Picture of David Ahern

David Ahern

David is the editor of The Majellan

The next World Youth Day (WYD) is being held in Lisbon in early August. As with past events, organisers are expecting tens of thousands of young Catholics to descend on Portugal to take part in the myriad of local community and mainstream events.

Anyone who has been to WYD can attest to the impressiveness of being with like-minded people, enjoying their faith in a fun festival atmosphere. I was fortunate enough to be in Sydney in 2008. Meeting young Catholics from different countries and sharing ideas and chatting over a meal is stimulating.


While these events have been successful in the past, it’s true to say that some sections of the church are lulled into a false sense of security about the health of Catholicism. WYD is catering for a small, captured market; young people who have a strong faith and probably attend church regularly.


While pictures of thousands of young people celebrating Mass with the pope and other events is truly uplifting, on a global scale the reality is a different story. As is often reported, mainstream religion is on the nose and many young people have no interest these days.


The sexual abuse crisis that has rocked the church is one reason for the current predicament but it’s not the only problem. Many young people don’t see religion as being relevant in their lives. We live in an era when we have at our disposal every gadget imaginable to make our lives easier, i.e., smart phones, computers. You name it. Just click a button and your every wish is fulfilled.


But for many younger people if something doesn’t happen instantaneously, then forget it. And don’t even mention the word ‘faith’. You’ll be met with a blank stare.


Life is complicated. Humans are complicated. We are expert at making a mess. A mess of our own lives and other peoples’ lives. For example, has there ever been a time when war wasn’t raging in some part of the world? Look at Ukraine today and the millions that have been displaced … and then there’s the growing death toll. Sudan has also experienced turmoil in recent months.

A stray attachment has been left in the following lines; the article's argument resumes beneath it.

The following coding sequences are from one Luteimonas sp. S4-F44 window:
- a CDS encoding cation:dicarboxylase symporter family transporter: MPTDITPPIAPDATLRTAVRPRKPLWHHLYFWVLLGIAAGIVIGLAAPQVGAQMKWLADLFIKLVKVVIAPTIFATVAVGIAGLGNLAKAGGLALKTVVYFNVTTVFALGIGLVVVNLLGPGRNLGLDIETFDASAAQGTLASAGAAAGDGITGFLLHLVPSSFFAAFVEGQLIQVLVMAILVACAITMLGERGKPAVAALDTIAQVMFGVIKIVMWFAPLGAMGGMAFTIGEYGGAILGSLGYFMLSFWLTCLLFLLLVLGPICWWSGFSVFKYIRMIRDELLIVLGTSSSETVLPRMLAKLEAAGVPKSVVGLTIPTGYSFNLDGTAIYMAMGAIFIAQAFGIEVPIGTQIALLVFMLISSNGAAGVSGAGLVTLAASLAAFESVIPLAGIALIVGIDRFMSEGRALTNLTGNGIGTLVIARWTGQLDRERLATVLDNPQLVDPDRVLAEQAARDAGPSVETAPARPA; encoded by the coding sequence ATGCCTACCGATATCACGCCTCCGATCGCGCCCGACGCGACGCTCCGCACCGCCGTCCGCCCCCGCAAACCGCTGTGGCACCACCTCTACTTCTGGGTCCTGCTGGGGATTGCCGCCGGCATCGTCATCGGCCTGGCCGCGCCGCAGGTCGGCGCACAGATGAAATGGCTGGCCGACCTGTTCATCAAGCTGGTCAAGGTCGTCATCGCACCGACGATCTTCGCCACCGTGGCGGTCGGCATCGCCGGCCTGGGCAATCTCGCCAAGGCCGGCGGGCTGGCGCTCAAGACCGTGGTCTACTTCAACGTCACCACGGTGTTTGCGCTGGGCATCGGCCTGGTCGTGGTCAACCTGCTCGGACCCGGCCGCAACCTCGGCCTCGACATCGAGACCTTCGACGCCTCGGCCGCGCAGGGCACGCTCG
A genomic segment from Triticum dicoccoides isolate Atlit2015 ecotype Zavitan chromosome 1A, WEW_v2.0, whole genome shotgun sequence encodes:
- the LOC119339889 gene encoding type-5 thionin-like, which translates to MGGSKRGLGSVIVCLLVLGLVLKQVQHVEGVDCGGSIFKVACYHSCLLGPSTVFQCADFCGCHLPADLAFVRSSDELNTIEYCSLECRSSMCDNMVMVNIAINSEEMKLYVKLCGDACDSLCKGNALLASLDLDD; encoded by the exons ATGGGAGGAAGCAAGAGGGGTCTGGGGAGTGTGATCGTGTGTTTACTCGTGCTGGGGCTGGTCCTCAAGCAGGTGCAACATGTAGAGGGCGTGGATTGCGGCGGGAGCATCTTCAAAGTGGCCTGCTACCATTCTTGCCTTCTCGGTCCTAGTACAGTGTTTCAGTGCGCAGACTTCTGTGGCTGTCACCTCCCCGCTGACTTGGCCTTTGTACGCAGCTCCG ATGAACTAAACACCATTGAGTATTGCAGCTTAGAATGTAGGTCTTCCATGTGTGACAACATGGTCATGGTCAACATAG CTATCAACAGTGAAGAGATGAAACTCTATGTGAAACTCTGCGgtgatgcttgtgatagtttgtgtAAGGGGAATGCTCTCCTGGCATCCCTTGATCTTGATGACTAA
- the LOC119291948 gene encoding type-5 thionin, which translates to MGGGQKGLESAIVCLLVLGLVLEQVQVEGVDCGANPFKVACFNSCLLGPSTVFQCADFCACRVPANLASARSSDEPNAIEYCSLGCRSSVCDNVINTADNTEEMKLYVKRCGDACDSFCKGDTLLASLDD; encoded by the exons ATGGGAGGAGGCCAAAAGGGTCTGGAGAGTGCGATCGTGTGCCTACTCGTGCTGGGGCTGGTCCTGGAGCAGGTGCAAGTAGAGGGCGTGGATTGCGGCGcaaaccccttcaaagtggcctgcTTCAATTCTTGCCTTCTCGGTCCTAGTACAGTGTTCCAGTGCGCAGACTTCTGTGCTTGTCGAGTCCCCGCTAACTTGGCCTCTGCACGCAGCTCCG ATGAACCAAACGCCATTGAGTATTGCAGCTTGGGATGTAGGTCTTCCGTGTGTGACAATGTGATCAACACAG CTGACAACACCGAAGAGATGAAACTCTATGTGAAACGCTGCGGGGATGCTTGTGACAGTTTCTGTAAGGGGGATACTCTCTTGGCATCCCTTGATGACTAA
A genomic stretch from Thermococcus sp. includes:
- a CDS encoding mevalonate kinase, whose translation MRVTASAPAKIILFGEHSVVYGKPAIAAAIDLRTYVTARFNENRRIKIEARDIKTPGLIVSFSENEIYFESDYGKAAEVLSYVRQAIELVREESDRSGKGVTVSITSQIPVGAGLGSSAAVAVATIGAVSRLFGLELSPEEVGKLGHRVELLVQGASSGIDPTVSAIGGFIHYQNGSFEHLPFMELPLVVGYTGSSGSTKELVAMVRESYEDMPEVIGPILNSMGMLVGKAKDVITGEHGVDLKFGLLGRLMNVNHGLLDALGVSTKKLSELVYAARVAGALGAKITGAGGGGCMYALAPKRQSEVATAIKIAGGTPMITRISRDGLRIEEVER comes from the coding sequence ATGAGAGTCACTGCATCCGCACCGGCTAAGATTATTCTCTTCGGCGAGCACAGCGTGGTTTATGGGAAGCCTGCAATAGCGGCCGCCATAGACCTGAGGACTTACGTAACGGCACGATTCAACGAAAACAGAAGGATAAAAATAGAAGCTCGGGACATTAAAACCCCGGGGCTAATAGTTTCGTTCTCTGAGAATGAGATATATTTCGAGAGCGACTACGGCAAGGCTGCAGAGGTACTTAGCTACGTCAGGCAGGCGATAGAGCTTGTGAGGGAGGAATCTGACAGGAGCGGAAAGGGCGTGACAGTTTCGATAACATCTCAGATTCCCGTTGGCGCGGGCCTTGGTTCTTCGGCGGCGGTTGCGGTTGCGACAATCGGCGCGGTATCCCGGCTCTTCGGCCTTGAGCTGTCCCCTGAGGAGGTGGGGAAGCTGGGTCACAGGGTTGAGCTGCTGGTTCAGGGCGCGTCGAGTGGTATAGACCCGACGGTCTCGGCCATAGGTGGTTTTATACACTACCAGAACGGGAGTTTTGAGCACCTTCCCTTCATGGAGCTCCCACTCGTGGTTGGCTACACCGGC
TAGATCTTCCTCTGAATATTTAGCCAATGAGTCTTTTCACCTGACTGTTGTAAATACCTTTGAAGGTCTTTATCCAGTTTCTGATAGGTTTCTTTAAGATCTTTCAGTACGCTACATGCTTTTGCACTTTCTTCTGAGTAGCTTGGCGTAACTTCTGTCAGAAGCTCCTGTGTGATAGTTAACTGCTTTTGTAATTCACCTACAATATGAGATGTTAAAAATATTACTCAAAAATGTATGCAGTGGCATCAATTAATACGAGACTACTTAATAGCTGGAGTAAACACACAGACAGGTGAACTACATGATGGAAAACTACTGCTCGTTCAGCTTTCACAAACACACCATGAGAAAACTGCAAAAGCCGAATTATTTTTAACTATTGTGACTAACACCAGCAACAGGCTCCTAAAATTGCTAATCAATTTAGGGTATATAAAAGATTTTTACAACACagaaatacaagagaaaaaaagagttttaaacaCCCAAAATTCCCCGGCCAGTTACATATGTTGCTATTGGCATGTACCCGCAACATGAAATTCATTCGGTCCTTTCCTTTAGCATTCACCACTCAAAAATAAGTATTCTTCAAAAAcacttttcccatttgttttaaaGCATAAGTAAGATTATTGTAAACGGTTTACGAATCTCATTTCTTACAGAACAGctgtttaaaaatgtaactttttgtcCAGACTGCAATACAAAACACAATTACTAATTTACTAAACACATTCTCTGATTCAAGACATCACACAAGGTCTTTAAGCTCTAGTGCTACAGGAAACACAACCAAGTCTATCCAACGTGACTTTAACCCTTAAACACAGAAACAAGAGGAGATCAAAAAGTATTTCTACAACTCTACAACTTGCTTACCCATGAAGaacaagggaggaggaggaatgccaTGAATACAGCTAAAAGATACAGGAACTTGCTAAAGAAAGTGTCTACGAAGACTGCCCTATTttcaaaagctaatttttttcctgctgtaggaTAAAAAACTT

If you think about it, we humans know very little. It floors me when I read there are about 200 billion stars just in our own Milky Way. As for the night sky in total, experts predict around two trillion galaxies. Try and get your head around those figures! Not to mention black holes, supernovas and the like!


Yet back on our small, insignificant planet, humans go about their daily lives creating havoc. Much of the disorder is caused by people who believe they have the answers. Conceited. Arrogant. Know-alls. They don’t believe they need God. Many don’t even believe in God. Yet, we live in a world crying out for God’s help.


So back to WYD and even though participation will be small in terms of people who are Catholic, the significance of the Lisbon event should not be downplayed. Seeing smiling, happy faces is far more uplifting than pictures on the nightly news of people suffering through war.


The event is unlikely to garner much interest from the secular media but let’s hope WYD moves believers and non-believers alike.


From small things big things come.  


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